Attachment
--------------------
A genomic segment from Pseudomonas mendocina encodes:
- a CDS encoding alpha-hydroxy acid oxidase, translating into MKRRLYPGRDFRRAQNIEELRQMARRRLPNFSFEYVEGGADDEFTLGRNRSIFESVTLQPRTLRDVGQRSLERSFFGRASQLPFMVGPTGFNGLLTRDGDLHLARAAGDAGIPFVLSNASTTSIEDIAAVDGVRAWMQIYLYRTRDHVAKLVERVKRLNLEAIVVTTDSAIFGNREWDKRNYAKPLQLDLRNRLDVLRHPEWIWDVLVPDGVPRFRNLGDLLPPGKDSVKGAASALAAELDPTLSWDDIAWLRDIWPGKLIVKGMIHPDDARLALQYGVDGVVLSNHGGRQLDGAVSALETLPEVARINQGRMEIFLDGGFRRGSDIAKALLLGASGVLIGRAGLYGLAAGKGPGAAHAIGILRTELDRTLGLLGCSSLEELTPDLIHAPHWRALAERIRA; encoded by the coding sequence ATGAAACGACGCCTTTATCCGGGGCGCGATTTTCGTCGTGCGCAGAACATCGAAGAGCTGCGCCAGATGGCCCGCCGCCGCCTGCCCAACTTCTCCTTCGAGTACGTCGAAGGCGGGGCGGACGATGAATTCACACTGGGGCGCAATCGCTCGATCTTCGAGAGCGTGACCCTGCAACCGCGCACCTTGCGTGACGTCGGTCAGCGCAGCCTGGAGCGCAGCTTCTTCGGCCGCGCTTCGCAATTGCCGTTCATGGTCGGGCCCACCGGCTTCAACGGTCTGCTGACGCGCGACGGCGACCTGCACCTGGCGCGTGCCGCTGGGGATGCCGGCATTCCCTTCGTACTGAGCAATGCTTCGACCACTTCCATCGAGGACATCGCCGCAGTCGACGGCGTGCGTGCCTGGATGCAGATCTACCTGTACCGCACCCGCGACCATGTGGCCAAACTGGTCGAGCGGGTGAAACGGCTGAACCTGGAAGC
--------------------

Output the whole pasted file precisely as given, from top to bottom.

A genomic segment from Pseudomonas mendocina encodes:
- a CDS encoding alpha-hydroxy acid oxidase, translating into MKRRLYPGRDFRRAQNIEELRQMARRRLPNFSFEYVEGGADDEFTLGRNRSIFESVTLQPRTLRDVGQRSLERSFFGRASQLPFMVGPTGFNGLLTRDGDLHLARAAGDAGIPFVLSNASTTSIEDIAAVDGVRAWMQIYLYRTRDHVAKLVERVKRLNLEAIVVTTDSAIFGNREWDKRNYAKPLQLDLRNRLDVLRHPEWIWDVLVPDGVPRFRNLGDLLPPGKDSVKGAASALAAELDPTLSWDDIAWLRDIWPGKLIVKGMIHPDDARLALQYGVDGVVLSNHGGRQLDGAVSALETLPEVARINQGRMEIFLDGGFRRGSDIAKALLLGASGVLIGRAGLYGLAAGKGPGAAHAIGILRTELDRTLGLLGCSSLEELTPDLIHAPHWRALAERIRA; encoded by the coding sequence ATGAAACGACGCCTTTATCCGGGGCGCGATTTTCGTCGTGCGCAGAACATCGAAGAGCTGCGCCAGATGGCCCGCCGCCGCCTGCCCAACTTCTCCTTCGAGTACGTCGAAGGCGGGGCGGACGATGAATTCACACTGGGGCGCAATCGCTCGATCTTCGAGAGCGTGACCCTGCAACCGCGCACCTTGCGTGACGTCGGTCAGCGCAGCCTGGAGCGCAGCTTCTTCGGCCGCGCTTCGCAATTGCCGTTCATGGTCGGGCCCACCGGCTTCAACGGTCTGCTGACGCGCGACGGCGACCTGCACCTGGCGCGTGCCGCTGGGGATGCCGGCATTCCCTTCGTACTGAGCAATGCTTCGACCACTTCCATCGAGGACATCGCCGCAGTCGACGGCGTGCGTGCCTGGATGCAGATCTACCTGTACCGCACCCGCGACCATGTGGCCAAACTGGTCGAGCGGGTGAAACGGCTGAACCTGGAAGC